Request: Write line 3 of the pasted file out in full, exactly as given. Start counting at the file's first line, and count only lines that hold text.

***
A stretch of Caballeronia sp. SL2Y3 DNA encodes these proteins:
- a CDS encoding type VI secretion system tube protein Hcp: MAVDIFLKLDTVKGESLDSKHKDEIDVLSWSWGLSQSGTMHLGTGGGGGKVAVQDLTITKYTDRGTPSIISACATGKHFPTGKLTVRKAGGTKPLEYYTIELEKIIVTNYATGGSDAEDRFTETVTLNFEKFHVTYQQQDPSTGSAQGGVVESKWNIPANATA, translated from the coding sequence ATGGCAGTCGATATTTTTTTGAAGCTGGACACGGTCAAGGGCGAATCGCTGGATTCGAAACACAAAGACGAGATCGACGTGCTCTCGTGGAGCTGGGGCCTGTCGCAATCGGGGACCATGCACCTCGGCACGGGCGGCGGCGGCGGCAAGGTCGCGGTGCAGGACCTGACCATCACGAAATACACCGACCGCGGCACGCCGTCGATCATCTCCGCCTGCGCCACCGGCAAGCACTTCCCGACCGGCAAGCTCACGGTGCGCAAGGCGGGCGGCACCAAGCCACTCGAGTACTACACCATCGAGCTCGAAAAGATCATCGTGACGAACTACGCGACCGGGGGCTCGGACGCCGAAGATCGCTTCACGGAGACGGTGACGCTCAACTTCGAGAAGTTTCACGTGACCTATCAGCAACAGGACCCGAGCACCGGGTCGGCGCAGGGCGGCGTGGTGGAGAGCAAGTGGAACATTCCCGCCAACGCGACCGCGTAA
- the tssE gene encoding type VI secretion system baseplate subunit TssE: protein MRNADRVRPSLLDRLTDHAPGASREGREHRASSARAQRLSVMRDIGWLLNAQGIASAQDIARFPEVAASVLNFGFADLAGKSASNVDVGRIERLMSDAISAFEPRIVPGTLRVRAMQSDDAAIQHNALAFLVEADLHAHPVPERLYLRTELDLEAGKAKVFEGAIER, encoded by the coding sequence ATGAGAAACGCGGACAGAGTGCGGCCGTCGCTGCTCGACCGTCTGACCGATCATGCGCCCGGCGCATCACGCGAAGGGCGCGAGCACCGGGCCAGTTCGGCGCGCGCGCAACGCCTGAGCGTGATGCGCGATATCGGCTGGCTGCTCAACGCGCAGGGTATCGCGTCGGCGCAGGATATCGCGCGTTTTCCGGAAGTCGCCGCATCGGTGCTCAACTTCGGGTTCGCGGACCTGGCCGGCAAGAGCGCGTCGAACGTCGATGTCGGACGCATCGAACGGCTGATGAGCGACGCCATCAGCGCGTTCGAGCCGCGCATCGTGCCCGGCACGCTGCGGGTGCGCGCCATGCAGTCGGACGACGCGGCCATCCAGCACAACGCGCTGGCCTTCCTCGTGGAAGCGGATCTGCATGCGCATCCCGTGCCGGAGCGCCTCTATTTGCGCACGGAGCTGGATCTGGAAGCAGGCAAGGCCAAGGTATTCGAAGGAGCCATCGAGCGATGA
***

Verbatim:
- the tssE gene encoding type VI secretion system baseplate subunit TssE: protein MRNADRVRPSLLDRLTDHAPGASREGREHRASSARAQRLSVMRDIGWLLNAQGIASAQDIARFPEVAASVLNFGFADLAGKSASNVDVGRIERLMSDAISAFEPRIVPGTLRVRAMQSDDAAIQHNALAFLVEADLHAHPVPERLYLRTELDLEAGKAKVFEGAIER, encoded by the coding sequence ATGAGAAACGCGGACAGAGTGCGGCCGTCGCTGCTCGACCGTCTGACCGATCATGCGCCCGGCGCATCACGCGAAGGGCGCGAGCACCGGGCCAGTTCGGCGCGCGCGCAACGCCTGAGCGTGATGCGCGATATCGGCTGGCTGCTCAACGCGCAGGGTATCGCGTCGGCGCAGGATATCGCGCGTTTTCCGGAAGTCGCCGCATCGGTGCTCAACTTCGGGTTCGCGGACCTGGCCGGCAAGAGCGCGTCGAACGTCGATGTCGGACGCATCGAACGGCTGATGAGCGACGCCATCAGCGCGTTCGAGCCGCGCATCGTGCCCGGCACGCTGCGGGTGCGCGCCATGCAGTCGGACGACGCGGCCATCCAGCACAACGCGCTGGCCTTCCTCGTGGAAGCGGATCTGCATGCGCATCCCGTGCCGGAGCGCCTCTATTTGCGCACGGAGCTGGATCTGGAAGCAGGCAAGGCCAAGGTATTCGAAGGAGCCATCGAGCGATGA